In this work, we first downloaded protein interaction data from online predicted human interaction database (OPHID)4. Then, we compared three network features between PDRs and Proteins encoded by non-DNA Repair genes (non-PDRs) and found significant differences. Further analysis showed that proteins annotated to almost every DNA repair pathway have these network features. Finally, with the three features as inputs, we developed a support vector machine (SVM)-based algorithm to predict new DNA repair genes. 32 candidates were predicted. We searched the 32 predictions in PubMed, and found that four of them have been shown as DNA repair genes by recent researches.

Results

PDRs and DNA repair pathways tend to have more direct interaction proteins

The degree of a protein is defined as the number of its direct interaction proteins. From a network view, the higher degree a protein has, the more important that protein might be9. Based on protein interaction network downloaded from OPHID, we found that the average degree of PDRs is 54.71, whereas non-PDRs have an average degree of only 22.74, which is significantly lower than that of PDRs, p = 9.45E-25 by Kolmogorov–Smirnov test. (Table 1 and Fig. 1a). The proteins with the top three degrees are “TP53”, “PCNA” and “BRCA1” with degree = 543, 297 and 221, respectively.

Figure 1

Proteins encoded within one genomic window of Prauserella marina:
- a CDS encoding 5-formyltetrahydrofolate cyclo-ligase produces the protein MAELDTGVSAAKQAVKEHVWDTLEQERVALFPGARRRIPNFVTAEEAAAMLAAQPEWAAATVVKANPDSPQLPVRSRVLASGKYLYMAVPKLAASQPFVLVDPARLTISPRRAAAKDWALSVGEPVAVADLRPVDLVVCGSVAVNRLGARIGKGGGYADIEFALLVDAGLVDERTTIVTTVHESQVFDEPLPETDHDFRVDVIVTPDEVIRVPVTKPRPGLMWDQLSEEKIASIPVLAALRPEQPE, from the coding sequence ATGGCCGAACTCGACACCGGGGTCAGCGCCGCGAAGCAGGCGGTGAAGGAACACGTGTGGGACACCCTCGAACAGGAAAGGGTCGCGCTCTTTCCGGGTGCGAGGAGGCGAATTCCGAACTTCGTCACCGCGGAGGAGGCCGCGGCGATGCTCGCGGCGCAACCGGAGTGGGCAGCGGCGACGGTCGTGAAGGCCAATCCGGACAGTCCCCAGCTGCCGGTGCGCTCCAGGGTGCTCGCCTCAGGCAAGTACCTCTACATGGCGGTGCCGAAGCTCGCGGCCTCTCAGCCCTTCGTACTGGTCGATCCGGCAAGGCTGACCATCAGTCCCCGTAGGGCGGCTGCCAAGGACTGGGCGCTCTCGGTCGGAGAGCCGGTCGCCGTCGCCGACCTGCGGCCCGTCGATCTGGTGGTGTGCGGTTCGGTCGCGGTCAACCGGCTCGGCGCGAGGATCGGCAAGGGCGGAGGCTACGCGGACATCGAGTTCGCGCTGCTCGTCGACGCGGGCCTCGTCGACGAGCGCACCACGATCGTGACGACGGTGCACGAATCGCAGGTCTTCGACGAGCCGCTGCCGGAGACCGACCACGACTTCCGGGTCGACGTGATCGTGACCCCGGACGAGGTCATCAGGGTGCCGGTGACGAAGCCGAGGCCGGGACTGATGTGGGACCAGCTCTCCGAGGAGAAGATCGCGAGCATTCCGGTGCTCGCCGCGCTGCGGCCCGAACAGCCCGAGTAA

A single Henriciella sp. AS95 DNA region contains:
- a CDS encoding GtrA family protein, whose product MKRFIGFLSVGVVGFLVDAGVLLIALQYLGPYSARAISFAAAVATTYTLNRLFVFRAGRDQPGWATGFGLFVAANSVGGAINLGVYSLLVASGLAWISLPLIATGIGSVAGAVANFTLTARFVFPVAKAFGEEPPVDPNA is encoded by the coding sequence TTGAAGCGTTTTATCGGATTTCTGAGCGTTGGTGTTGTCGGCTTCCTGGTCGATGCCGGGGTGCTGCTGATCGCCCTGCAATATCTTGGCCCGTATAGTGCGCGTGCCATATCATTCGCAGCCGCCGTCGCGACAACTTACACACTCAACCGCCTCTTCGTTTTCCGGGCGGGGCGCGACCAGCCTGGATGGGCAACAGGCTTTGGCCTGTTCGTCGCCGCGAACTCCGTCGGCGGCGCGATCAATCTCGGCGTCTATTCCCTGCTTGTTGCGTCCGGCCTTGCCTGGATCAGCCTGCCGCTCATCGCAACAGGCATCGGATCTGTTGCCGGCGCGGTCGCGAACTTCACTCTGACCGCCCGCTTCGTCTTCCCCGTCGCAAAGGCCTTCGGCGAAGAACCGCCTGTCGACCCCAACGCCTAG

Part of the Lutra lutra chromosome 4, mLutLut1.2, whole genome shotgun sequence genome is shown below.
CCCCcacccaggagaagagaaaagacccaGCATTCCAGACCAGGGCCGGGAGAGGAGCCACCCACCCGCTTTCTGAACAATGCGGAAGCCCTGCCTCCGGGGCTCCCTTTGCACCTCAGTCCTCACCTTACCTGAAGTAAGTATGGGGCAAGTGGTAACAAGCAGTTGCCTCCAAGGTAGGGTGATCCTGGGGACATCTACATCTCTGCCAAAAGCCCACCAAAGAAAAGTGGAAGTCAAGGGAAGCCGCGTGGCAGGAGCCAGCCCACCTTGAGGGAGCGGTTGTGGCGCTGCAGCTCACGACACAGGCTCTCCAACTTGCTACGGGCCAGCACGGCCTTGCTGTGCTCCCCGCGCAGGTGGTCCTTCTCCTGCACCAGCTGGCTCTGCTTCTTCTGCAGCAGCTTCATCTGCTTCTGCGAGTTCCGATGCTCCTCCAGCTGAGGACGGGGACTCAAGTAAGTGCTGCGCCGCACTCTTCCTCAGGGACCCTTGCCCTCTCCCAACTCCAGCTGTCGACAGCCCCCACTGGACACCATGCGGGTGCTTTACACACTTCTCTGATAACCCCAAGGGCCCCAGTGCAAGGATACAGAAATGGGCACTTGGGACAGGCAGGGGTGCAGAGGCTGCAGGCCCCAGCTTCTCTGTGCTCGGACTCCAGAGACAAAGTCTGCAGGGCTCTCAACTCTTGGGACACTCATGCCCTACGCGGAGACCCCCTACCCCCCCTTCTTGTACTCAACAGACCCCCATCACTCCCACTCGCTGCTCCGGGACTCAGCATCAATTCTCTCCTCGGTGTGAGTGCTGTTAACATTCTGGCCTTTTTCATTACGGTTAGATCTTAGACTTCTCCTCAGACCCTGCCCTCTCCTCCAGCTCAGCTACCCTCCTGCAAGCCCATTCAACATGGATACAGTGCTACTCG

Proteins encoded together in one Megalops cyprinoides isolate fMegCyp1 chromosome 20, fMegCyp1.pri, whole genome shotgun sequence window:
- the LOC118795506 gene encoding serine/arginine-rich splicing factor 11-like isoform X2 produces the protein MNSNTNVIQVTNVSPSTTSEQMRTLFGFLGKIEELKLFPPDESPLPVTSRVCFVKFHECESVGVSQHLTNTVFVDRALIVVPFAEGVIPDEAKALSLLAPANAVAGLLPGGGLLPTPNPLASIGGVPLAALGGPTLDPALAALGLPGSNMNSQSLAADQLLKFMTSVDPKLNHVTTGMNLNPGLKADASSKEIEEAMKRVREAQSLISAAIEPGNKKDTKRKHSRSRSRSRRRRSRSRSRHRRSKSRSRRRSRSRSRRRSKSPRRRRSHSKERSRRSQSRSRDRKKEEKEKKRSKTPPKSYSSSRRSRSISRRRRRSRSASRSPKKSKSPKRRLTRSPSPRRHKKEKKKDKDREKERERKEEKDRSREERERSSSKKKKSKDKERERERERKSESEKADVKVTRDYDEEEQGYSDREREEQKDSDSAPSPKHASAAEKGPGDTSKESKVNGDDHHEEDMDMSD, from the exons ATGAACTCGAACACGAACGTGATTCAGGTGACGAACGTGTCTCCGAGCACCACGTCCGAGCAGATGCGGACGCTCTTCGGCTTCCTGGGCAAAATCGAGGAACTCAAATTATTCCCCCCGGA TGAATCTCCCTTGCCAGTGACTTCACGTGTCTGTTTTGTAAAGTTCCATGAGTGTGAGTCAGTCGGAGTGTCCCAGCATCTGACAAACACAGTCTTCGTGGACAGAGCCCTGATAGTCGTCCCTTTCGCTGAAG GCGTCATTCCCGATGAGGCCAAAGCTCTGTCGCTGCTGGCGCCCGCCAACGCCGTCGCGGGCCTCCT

Distributions of degrees, K-cores and RNRs for PDRs, non-PDRs and proteins annotated to DNA repair pathways.
Table 1
Network features of DNA repair pathways.

In addition to PDRs, we wanted to evaluate the importance of DNA repair pathways. For each DNA repair pathway, we computed the average degree of the annotated proteins to represent its importance. We excluded DRR from analysis, since it has only three annotated proteins. As shown in Table 1, all DNA repair pathways except translesion synthesis have higher average degrees than that of non-PDRs. DDS has the highest average degree, 85.15, whereas translesion synthesis has the lowest, 8.5. The distributions of degrees for proteins of DDS, NER and BER can be found in Fig. 1a. They are the top three pathways with the largest number of annotations. The number of overlapping proteins among them were shown in Fig. 2, and symbols were listed in Supplementary Table S1.

Figure 2
The number of shared proteins among BER, NER and DDS shown with a Venn diagram.

PDRs and DNA repair pathways tend to be located at the global network center